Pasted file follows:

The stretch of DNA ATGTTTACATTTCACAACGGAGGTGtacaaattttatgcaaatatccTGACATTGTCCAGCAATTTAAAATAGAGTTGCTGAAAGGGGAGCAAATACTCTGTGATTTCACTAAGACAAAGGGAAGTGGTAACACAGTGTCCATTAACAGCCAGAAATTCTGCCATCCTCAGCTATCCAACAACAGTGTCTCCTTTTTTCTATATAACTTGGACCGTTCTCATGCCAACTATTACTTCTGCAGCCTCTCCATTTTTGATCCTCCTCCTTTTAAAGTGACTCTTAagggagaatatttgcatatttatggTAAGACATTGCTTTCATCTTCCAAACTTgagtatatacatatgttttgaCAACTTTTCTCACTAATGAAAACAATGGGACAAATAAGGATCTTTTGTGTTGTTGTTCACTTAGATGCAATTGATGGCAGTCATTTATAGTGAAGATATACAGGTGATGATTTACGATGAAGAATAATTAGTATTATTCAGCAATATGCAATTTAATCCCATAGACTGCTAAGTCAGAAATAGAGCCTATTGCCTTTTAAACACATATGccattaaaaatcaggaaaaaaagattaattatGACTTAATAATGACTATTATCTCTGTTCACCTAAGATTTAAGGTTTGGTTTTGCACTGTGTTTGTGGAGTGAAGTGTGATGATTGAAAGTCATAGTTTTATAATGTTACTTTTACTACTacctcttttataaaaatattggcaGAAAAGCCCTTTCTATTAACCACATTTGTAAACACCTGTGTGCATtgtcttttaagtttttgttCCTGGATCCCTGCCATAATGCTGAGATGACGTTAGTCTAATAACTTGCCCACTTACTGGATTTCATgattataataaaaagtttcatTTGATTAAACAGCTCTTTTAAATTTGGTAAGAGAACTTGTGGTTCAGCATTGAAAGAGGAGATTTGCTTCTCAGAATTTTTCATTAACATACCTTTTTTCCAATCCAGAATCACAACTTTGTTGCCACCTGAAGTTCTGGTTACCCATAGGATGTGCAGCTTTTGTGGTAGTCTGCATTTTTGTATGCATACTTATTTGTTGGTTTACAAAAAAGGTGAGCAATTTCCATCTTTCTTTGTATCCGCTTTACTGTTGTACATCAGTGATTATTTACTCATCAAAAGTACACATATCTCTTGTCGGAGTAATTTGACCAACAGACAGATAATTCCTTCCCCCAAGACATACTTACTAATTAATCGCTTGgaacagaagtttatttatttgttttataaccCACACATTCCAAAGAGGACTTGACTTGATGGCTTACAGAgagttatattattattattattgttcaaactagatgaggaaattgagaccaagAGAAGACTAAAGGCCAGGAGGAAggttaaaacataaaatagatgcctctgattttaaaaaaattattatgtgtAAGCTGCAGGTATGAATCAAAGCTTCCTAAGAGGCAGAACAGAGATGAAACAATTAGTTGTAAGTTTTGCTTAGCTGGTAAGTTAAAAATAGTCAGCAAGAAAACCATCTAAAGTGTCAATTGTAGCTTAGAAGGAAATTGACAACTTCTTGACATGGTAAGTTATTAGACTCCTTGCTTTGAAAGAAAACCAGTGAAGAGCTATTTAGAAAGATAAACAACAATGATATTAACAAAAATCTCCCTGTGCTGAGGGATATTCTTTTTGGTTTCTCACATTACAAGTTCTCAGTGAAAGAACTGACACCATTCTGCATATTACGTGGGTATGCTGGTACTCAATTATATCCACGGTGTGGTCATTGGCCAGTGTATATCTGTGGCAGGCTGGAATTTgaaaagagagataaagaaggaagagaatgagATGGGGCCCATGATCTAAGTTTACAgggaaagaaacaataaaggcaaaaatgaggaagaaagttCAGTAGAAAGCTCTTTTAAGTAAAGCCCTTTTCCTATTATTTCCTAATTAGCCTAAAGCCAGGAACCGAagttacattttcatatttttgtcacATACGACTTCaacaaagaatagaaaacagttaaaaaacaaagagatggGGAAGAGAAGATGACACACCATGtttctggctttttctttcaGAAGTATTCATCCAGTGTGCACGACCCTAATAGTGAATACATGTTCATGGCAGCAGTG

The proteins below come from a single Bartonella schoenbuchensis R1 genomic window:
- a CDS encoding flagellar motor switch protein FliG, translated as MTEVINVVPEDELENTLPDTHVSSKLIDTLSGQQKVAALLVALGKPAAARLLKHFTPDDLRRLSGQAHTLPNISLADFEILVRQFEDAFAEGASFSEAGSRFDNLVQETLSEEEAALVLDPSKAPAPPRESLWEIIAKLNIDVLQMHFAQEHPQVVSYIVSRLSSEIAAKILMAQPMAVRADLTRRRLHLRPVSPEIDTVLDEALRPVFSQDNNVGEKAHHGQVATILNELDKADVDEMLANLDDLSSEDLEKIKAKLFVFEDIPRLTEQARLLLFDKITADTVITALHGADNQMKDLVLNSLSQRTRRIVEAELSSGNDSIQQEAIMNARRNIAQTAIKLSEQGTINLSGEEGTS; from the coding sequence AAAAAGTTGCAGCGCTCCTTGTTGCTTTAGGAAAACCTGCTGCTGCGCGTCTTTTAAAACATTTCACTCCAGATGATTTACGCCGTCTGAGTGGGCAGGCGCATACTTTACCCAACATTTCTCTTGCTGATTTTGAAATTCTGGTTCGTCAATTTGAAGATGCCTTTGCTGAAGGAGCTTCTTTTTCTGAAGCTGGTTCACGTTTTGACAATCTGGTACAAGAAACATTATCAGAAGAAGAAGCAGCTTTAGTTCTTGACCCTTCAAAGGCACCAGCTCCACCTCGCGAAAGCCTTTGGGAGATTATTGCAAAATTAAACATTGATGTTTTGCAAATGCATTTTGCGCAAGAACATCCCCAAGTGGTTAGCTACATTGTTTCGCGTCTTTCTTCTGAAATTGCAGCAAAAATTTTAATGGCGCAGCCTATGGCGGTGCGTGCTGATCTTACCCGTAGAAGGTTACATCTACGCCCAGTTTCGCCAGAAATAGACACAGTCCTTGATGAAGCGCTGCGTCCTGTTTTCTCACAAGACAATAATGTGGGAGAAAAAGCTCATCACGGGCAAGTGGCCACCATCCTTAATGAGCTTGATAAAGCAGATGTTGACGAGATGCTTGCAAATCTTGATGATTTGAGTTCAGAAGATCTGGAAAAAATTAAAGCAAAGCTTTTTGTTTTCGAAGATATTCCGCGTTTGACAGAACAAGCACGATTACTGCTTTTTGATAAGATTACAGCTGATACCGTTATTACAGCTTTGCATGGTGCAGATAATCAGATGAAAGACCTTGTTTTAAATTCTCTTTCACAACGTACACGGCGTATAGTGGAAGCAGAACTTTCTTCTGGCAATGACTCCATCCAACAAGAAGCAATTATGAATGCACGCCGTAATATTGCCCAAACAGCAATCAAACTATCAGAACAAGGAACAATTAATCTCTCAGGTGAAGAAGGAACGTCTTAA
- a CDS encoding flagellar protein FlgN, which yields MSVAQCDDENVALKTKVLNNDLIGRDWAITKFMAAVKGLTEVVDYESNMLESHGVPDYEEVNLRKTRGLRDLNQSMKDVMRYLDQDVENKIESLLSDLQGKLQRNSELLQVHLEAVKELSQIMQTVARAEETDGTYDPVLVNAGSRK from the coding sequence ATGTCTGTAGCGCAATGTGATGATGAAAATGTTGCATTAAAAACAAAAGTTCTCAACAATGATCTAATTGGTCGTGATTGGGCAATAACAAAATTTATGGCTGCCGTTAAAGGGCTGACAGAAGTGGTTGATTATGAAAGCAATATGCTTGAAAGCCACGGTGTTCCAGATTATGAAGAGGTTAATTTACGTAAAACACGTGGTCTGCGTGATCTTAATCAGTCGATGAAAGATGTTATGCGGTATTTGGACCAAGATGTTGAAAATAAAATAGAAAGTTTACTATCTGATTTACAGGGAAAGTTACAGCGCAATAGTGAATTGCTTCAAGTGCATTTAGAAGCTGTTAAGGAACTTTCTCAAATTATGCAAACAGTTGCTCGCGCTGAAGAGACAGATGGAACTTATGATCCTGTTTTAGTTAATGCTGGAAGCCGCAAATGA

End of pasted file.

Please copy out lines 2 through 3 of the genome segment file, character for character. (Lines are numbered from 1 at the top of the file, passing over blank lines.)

The proteins below come from a single Bartonella schoenbuchensis R1 genomic window:
- a CDS encoding flagellar motor switch protein FliG, translated as MTEVINVVPEDELENTLPDTHVSSKLIDTLSGQQKVAALLVALGKPAAARLLKHFTPDDLRRLSGQAHTLPNISLADFEILVRQFEDAFAEGASFSEAGSRFDNLVQETLSEEEAALVLDPSKAPAPPRESLWEIIAKLNIDVLQMHFAQEHPQVVSYIVSRLSSEIAAKILMAQPMAVRADLTRRRLHLRPVSPEIDTVLDEALRPVFSQDNNVGEKAHHGQVATILNELDKADVDEMLANLDDLSSEDLEKIKAKLFVFEDIPRLTEQARLLLFDKITADTVITALHGADNQMKDLVLNSLSQRTRRIVEAELSSGNDSIQQEAIMNARRNIAQTAIKLSEQGTINLSGEEGTS; from the coding sequence AAAAAGTTGCAGCGCTCCTTGTTGCTTTAGGAAAACCTGCTGCTGCGCGTCTTTTAAAACATTTCACTCCAGATGATTTACGCCGTCTGAGTGGGCAGGCGCATACTTTACCCAACATTTCTCTTGCTGATTTTGAAATTCTGGTTCGTCAATTTGAAGATGCCTTTGCTGAAGGAGCTTCTTTTTCTGAAGCTGGTTCACGTTTTGACAATCTGGTACAAGAAACATTATCAGAAGAAGAAGCAGCTTTAGTTCTTGACCCTTCAAAGGCACCAGCTCCACCTCGCGAAAGCCTTTGGGAGATTATTGCAAAATTAAACATTGATGTTTTGCAAATGCATTTTGCGCAAGAACATCCCCAAGTGGTTAGCTACATTGTTTCGCGTCTTTCTTCTGAAATTGCAGCAAAAATTTTAATGGCGCAGCCTATGGCGGTGCGTGCTGATCTTACCCGTAGAAGGTTACATCTACGCCCAGTTTCGCCAGAAATAGACACAGTCCTTGATGAAGCGCTGCGTCCTGTTTTCTCACAAGACAATAATGTGGGAGAAAAAGCTCATCACGGGCAAGTGGCCACCATCCTTAATGAGCTTGATAAAGCAGATGTTGACGAGATGCTTGCAAATCTTGATGATTTGAGTTCAGAAGATCTGGAAAAAATTAAAGCAAAGCTTTTTGTTTTCGAAGATATTCCGCGTTTGACAGAACAAGCACGATTACTGCTTTTTGATAAGATTACAGCTGATACCGTTATTACAGCTTTGCATGGTGCAGATAATCAGATGAAAGACCTTGTTTTAAATTCTCTTTCACAACGTACACGGCGTATAGTGGAAGCAGAACTTTCTTCTGGCAATGACTCCATCCAACAAGAAGCAATTATGAATGCACGCCGTAATATTGCCCAAACAGCAATCAAACTATCAGAACAAGGAACAATTAATCTCTCAGGTGAAGAAGGAACGTCTTAA